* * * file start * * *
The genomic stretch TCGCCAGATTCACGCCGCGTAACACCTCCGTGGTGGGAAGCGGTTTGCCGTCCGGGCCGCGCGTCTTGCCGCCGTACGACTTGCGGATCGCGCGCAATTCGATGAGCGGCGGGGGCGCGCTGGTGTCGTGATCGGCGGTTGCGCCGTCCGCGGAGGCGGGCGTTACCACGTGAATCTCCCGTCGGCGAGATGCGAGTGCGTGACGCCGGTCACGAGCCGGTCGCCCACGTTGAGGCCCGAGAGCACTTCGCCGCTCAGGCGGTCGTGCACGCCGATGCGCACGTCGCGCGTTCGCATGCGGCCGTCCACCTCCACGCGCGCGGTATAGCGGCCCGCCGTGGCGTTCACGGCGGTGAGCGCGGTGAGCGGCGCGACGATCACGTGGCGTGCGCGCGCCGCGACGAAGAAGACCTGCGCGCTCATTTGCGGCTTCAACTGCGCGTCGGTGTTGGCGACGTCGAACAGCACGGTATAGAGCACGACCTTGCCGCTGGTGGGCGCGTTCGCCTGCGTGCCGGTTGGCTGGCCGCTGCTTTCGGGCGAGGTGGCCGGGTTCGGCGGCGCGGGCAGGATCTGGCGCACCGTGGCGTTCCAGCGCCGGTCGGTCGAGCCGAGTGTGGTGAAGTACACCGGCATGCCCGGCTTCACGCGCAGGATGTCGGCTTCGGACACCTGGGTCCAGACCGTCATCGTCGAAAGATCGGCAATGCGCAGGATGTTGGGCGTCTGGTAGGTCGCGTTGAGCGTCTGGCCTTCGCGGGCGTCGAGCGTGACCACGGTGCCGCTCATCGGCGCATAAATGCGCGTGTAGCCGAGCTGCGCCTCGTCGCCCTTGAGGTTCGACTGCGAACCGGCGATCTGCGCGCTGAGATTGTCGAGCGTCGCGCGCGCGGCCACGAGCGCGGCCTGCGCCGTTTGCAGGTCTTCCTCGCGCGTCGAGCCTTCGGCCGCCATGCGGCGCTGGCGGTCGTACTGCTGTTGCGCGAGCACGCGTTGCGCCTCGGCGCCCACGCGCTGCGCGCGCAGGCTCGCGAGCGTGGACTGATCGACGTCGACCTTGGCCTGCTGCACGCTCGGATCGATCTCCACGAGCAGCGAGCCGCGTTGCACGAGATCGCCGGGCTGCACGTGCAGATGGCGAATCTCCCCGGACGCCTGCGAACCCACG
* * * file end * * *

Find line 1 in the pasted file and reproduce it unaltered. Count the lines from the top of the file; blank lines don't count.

The genomic stretch TCGCCAGATTCACGCCGCGTAACACCTCCGTGGTGGGAAGCGGTTTGCCGTCCGGGCCGCGCGTCTTGCCGCCGTACGACTTGCGGATCGCGCGCAATTCGATGAGCGGCGGGGGCGCGCTGGTGTCGTGATCGGCGGTTGCGCCGTCCGCGGAGGCGGGCGTTACCACGTGAATCTCCCGTCGGCGAGATGCGAGTGCGTGACGCCGGTCACGAGCCGGTCGCCCACGTTGAGGCCCGAGAGCACTTCGCCGCTCAGGCGGTCGTGCACGCCGATGCGCACGTCGCGCGTTCGCATGCGGCCGTCCACCTCCACGCGCGCGGTATAGCGGCCCGCCGTGGCGTTCACGGCGGTGAGCGCGGTGAGCGGCGCGACGATCACGTGGCGTGCGCGCGCCGCGACGAAGAAGACCTGCGCGCTCATTTGCGGCTTCAACTGCGCGTCGGTGTTGGCGACGTCGAACAGCACGGTATAGAGCACGACCTTGCCGCTGGTGGGCGCGTTCGCCTGCGTGCCGGTTGGCTGGCCGCTGCTTTCGGGCGAGGTGGCCGGGTTCGGCGGCGCGGGCAGGATCTGGCGCACCGTGGCGTTCCAGCGCCGGTCGGTCGAGCCGAGTGTGGTGAAGTACACCGGCATGCCCGGCTTCACGCGCAGGATGTCGGCTTCGGACACCTGGGTCCAGACCGTCATCGTCGAAAGATCGGCAATGCGCAGGATGTTGGGCGTCTGGTAGGTCGCGTTGAGCGTCTGGCCTTCGCGGGCGTCGAGCGTGACCACGGTGCCGCTCATCGGCGCATAAATGCGCGTGTAGCCGAGCTGCGCCTCGTCGCCCTTGAGGTTCGACTGCGAACCGGCGATCTGCGCGCTGAGATTGTCGAGCGTCGCGCGCGCGGCCACGAGCGCGGCCTGCGCCGTTTGCAGGTCTTCCTCGCGCGTCGAGCCTTCGGCCGCCATGCGGCGCTGGCGGTCGTACTGCTGTTGCGCGAGCACGCGTTGCGCCTCGGCGCCCACGCGCTGCGCGCGCAGGCTCGCGAGCGTGGACTGATCGACGTCGACCTTGGCCTGCTGCACGCTCGGATCGATCTCCACGAGCAGCGAGCCGCGTTGCACGAGATCGCCGGGCTGCACGTGCAGATGGCGAATCTCCCCGGACGCCTGCGAACCCACG